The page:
A rare wild bush which yields the ambrosia fruit. Ambrosia fruit is delicious and produces a drug-like mood boost. Ambrosia cannot be farmed, which makes wild ambrosia groves very valuable.
Its rarity, beauty, and desirability are why ambrosia was named after the food of the ancient Greek gods.
- Time to grow
- 6 days (11.08 days)
- Work to Harvest
- 200 ticks (3.33 secs)
- Min Fertility
- Fertility Sensitivity
- Min light to grow
Ambrosia bushes are an exotic plant in RimWorld which only naturally occur through the ambrosia sprout event, and therefore can't be grown by the player. A mature ambrosia bush yields 4 ambrosia.
The event can only occur, and thus the bush can only be found, in the following biomes:
Ambrosia bushes have a base growing time of 6 days, need a minimum soil fertility of 30%, and have a fertility sensitivity rating of 15%. The following table details how long it takes for Ambrosia to grow in each growable ground type, factoring in the plant resting time and being in ideal growing conditions:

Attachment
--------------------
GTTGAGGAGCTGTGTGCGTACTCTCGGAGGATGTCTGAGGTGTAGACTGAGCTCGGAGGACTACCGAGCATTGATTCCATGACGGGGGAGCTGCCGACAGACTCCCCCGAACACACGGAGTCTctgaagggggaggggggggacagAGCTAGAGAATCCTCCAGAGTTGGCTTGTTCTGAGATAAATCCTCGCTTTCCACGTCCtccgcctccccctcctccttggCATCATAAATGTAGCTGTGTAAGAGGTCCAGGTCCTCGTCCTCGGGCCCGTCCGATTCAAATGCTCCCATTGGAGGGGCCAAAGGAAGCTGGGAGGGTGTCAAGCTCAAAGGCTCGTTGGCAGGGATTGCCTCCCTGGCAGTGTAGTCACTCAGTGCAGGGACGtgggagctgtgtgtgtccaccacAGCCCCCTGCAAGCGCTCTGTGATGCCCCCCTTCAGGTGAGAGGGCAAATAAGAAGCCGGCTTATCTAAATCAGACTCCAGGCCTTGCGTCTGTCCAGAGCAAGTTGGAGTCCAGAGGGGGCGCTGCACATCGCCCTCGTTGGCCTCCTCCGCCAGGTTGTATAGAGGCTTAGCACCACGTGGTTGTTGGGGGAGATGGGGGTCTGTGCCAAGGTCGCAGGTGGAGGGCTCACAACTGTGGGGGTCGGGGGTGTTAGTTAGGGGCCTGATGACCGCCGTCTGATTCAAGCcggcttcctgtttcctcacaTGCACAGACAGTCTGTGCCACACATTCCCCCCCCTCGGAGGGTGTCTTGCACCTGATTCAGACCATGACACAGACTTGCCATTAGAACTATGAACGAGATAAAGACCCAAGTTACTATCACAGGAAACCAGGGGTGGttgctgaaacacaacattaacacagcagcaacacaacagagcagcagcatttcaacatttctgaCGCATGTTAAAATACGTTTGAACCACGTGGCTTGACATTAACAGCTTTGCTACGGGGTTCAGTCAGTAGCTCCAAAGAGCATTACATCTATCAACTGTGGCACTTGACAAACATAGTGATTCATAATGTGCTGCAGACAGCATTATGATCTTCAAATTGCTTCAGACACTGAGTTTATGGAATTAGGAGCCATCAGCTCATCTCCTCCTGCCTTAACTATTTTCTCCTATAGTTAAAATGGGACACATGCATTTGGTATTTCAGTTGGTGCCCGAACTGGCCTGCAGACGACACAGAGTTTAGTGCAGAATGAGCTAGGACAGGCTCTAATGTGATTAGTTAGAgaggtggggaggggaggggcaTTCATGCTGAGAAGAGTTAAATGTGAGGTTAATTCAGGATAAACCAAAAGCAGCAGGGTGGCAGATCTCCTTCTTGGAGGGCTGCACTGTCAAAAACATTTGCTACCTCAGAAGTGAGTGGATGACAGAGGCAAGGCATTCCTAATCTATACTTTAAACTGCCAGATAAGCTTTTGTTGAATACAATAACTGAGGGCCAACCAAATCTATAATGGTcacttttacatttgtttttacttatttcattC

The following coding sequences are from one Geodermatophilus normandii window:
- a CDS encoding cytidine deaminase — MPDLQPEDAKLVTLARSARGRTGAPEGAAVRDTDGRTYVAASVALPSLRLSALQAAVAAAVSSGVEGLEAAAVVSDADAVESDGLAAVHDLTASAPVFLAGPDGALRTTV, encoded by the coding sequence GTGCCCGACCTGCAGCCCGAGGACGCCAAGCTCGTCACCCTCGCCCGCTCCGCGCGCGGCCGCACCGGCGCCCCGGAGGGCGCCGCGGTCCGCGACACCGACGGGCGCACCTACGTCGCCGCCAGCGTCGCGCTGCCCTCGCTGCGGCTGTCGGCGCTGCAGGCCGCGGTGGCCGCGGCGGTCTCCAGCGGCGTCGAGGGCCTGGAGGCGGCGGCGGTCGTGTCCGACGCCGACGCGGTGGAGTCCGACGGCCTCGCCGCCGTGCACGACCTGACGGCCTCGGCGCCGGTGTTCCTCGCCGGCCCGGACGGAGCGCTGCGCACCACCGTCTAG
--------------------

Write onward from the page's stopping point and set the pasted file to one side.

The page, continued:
|Ground Type||Gravel||Soil||Rich Soil||Hydroponics|
|Real Grow Time (days)||11.6||11.08||10.45||N/A|
- ↑ Actual days to grow, taking into account rest time.
- ↑ Per plant, assuming Crop Yield Multiplier of 1.0.
Note that Difficulty settings change the Crop Yield Multiplier.
Ambrosia is a valuable fruit that can be consumed once every 2 days for a +5 mood boost, or sold to traders. In order to have colonists automatically harvest ambrosia, you can create a growing zone on top of all the bushes. Disable sowing, but keep plant cut enabled. Once the bushes have finished growing, they will be cut by growers.
Each ambrosia fruit is more valuable than flake, and each bush has a base yield of 4 fruits. As there's no need (or ability) to process ambrosia any further, a nearby ambrosia sprout is an efficient way to make a bit of extra cash. However, it isn't worth it to travel halfway across the map in order to satisfy an ambrosia fix.
According to the Cryptosleep Revival Briefing, ambrosia bushes are apparently engineered to have a pleasurable, drug-like effect on those who eat it. On some planets, its wild variants have adapted to a strategy whereby they provide pleasure-inducing fruit in exchange for care from animals and people.